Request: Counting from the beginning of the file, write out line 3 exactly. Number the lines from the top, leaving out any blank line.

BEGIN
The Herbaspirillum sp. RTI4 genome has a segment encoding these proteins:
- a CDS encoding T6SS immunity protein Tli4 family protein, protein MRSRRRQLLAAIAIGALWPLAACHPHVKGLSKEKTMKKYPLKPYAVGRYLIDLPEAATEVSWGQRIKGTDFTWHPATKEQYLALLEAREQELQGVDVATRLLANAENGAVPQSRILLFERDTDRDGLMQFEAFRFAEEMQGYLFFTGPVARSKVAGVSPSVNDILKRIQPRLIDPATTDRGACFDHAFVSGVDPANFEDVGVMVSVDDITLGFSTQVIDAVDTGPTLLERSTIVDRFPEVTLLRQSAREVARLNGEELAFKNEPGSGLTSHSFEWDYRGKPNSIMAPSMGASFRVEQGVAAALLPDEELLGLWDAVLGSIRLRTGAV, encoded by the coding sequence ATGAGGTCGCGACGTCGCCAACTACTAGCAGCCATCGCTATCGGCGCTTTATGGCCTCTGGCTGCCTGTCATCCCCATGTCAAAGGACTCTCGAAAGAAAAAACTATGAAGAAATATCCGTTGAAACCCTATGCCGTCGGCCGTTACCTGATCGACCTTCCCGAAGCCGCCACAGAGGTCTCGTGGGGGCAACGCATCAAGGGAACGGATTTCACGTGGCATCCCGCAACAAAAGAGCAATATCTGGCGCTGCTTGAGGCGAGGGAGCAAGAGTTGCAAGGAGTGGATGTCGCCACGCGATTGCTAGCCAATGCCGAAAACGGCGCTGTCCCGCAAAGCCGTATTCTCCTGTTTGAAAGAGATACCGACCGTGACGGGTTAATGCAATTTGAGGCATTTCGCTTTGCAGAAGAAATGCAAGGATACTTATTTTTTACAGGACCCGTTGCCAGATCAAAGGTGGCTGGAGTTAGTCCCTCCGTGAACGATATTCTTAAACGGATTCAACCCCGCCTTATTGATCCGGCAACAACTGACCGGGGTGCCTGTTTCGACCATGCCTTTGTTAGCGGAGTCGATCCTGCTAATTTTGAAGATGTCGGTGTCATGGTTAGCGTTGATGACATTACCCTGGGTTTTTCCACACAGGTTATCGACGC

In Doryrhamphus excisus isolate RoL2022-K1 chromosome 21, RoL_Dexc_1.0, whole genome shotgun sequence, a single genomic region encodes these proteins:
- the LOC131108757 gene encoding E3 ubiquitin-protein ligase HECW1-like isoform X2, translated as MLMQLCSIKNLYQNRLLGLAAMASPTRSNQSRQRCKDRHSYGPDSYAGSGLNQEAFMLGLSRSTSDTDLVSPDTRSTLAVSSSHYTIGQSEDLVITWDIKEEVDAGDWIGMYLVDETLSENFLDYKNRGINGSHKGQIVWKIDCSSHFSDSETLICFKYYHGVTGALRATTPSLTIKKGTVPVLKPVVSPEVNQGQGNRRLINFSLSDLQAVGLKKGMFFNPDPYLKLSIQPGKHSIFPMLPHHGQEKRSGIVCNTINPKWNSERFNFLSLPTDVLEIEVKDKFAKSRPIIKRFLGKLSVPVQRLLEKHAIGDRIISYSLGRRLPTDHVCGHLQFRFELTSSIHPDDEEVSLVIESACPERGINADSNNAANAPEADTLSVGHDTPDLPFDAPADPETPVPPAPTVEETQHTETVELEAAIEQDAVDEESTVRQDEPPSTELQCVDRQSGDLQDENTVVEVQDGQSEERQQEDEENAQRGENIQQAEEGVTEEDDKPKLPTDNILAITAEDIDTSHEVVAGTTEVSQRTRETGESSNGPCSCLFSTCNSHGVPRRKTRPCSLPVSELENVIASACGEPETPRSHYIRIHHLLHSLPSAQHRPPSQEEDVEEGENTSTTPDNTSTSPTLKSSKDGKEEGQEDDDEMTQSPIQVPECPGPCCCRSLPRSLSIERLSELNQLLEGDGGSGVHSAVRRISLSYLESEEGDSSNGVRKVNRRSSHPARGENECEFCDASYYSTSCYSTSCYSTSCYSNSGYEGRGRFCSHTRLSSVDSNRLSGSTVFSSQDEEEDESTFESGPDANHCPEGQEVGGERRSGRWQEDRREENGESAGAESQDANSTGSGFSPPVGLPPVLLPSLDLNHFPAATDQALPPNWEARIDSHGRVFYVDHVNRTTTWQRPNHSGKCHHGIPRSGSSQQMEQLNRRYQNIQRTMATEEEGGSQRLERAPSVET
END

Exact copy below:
In Doryrhamphus excisus isolate RoL2022-K1 chromosome 21, RoL_Dexc_1.0, whole genome shotgun sequence, a single genomic region encodes these proteins: